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And another thing

The Edinburgh community has been getting itself steamed up of late over the plans of the city’s airport owner to charge motorists a £1 fee for delivering its customers to its door. I know, it sounds ridiculous, but that’s what they’re going to do. Petitions have been circulated and signed, but to no avail. BAA doesn’t give a toss for the travelling public and it’s going ahead regardless with its petty and avaricious plans, just as it has already in other places, Belfast, for example.

Its disregard for its users is also demonstrated by its silence over an issue over which it should be raising hell on their behalf. The approach road to the airport is shared with other commercial concerns. These include the Royal Highland Showground, at Ingliston, best known for its staging of the annual agricultural show of that name, but also for other exhibitions and events. When that centre isn’t in use there is no problem, but when it is . . .

I flew into Edinburgh in early June. I’d arranged to be picked up by our kid, but it was rather early for her to leave work, so I told her that I’d take a taxi to her office. When I got into the cab I apologised to the driver for the shortness of my trip, as opposed to the usual hire, for the city centre. He smiled and replied, ‘Don’t worry, we’ll be forever getting out of here.’ He wasn’t kidding. As it turned out something called Gardening Scotland was underway in the RHS; the effect on airport traffic was unbelievable. Before I knew it there was £10 on the meter and we hadn’t even reached the first roundabout. At that point I gave up, paid the driver off, walked to the Hilton Hotel, and arranged for my daughter to pick me up from there when she was ready.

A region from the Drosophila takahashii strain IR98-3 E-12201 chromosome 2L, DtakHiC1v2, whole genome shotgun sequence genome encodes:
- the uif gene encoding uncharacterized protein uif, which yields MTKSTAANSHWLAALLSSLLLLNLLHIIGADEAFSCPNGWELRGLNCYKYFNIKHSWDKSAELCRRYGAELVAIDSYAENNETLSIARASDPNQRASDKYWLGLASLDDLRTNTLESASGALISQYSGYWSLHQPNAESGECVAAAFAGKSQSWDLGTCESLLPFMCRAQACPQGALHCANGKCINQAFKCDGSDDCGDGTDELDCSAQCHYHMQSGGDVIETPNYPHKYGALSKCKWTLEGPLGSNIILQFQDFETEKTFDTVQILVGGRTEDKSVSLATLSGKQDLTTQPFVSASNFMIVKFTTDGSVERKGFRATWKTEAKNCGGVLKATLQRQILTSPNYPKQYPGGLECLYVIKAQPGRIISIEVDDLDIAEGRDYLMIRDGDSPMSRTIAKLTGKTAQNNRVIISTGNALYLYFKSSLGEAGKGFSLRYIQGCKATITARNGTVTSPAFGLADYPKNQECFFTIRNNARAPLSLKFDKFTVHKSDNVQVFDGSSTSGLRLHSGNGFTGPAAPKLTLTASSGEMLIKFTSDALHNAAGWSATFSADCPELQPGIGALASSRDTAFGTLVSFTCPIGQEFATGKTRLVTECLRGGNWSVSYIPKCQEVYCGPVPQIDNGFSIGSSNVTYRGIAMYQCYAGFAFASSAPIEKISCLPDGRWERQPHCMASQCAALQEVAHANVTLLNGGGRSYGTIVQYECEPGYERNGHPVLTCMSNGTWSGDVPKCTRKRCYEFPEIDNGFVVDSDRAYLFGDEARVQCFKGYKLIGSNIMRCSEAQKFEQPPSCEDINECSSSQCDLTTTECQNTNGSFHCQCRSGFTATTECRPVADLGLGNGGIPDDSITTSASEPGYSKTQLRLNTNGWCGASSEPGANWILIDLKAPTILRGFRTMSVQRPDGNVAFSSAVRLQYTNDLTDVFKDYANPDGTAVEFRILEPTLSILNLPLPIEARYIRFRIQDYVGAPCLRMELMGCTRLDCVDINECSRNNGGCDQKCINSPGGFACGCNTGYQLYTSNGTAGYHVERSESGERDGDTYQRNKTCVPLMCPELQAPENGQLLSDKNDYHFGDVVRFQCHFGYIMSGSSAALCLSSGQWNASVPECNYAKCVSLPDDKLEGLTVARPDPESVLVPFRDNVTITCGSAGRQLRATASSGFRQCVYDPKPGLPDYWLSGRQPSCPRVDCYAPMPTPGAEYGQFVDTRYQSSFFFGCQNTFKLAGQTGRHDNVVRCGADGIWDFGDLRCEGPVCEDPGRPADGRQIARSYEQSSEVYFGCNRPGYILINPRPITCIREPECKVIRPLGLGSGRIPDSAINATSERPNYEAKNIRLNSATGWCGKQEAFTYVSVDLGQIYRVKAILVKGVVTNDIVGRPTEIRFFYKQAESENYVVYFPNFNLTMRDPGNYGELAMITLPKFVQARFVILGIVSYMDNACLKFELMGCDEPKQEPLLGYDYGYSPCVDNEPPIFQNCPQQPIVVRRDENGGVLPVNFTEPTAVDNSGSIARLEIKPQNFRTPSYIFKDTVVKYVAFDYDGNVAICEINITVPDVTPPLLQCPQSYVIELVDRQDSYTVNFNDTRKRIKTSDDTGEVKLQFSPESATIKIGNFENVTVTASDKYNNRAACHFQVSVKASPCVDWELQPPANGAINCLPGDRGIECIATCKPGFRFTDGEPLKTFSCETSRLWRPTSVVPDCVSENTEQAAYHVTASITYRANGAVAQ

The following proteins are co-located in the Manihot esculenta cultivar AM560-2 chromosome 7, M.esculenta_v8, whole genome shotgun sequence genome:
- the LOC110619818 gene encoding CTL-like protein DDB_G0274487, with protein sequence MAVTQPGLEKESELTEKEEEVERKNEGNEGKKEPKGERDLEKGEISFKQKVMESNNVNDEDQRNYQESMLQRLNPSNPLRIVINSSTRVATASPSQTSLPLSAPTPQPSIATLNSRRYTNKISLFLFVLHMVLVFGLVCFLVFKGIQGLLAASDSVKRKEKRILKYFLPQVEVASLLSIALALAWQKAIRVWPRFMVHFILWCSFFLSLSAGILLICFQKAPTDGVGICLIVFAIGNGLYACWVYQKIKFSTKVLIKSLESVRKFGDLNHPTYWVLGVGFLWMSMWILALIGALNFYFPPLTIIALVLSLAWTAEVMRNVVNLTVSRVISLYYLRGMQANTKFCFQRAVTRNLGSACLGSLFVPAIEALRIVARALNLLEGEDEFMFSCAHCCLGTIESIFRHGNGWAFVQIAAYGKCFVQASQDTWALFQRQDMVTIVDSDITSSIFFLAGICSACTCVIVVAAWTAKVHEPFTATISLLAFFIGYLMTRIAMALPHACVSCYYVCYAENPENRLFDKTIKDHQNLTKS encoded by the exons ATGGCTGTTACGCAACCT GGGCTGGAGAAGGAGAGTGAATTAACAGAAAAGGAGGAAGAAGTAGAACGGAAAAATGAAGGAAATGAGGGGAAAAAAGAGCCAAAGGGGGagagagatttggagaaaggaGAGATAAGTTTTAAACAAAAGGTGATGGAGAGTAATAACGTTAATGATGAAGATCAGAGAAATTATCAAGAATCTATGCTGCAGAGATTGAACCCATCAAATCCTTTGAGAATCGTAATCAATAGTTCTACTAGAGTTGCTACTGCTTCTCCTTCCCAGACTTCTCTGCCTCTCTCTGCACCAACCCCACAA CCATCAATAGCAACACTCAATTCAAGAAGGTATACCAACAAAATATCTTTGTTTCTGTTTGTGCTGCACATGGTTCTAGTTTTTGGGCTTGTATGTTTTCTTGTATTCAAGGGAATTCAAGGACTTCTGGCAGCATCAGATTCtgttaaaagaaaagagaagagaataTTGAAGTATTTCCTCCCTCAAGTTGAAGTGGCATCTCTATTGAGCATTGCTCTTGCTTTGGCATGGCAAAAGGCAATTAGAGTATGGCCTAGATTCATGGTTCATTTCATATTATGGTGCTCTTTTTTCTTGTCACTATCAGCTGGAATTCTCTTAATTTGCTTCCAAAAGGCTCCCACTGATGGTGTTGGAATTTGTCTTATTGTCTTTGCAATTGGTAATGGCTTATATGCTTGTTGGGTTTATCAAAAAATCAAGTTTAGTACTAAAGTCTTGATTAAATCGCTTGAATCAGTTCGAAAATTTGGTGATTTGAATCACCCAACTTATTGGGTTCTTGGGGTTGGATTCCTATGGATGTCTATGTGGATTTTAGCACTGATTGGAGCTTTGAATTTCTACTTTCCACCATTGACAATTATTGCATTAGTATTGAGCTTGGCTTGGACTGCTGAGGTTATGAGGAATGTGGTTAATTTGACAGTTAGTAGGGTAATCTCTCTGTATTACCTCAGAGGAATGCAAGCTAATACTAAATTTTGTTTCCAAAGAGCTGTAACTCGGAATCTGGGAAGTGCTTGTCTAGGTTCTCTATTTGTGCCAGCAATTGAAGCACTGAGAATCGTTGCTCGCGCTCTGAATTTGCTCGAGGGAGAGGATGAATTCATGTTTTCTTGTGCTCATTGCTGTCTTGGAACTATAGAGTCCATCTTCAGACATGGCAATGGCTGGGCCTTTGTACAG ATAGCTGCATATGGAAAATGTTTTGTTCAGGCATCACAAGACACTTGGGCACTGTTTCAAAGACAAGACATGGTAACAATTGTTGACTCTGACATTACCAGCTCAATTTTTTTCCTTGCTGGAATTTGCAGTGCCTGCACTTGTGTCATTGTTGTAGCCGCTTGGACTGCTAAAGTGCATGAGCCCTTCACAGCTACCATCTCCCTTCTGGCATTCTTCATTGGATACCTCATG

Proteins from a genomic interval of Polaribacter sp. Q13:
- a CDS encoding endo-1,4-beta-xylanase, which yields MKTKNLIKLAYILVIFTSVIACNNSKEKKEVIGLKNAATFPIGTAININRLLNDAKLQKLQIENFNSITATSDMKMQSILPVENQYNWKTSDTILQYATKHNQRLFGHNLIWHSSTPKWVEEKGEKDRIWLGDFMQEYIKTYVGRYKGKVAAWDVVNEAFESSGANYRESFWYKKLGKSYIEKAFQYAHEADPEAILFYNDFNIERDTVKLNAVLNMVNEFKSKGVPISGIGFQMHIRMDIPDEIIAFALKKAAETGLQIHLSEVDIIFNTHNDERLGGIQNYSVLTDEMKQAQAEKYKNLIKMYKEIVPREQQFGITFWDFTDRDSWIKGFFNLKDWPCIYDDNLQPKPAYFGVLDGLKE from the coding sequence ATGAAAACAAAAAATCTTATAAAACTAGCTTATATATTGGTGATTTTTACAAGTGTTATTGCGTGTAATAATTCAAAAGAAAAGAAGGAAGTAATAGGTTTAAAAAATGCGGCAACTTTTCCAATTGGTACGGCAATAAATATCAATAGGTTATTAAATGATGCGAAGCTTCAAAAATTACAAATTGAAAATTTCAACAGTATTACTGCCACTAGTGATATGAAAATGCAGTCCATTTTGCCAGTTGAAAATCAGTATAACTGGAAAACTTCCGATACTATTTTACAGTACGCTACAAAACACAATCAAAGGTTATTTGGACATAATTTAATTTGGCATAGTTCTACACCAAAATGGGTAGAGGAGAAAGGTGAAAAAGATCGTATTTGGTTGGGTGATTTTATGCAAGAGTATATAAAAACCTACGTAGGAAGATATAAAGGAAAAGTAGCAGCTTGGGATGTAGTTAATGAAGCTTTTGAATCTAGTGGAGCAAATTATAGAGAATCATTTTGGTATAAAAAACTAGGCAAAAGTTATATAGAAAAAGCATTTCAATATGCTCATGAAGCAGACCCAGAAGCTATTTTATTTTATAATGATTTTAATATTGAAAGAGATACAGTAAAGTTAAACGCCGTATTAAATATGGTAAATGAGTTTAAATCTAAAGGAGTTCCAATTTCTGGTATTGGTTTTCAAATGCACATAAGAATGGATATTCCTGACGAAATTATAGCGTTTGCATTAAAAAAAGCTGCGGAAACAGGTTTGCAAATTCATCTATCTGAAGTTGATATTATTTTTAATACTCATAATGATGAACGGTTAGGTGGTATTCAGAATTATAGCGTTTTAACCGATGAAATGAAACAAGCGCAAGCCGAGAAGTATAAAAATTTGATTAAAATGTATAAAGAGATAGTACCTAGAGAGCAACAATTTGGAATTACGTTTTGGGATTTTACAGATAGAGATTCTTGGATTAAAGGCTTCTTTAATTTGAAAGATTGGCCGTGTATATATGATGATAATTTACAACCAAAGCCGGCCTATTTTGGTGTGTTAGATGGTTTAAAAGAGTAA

Granted, this ridiculous bottleneck only happens for a few hours of a few days each year, but it shouldn’t be happening at all. When it does, it has such a massive effect on airport traffic that you’d think BAA would be deeply concerned about it. But it isn’t, because, I imagine, most of the impact is on passengers departing. It would be simple and inexpensive to develop an alternative exit from the Showground. If BAA wants to win itself some friends, why doesn’t it use the proceeds of its rapacious drop-off charge to help fund it? If it did, then it might find that it had acquired a degree of popularity, instead of being the city’s second most hated organisation, after Transport Initiatives Edinburgh, the outfit which is making such a spectacularly bad job of overseeing the unwanted and unloved tramway project.

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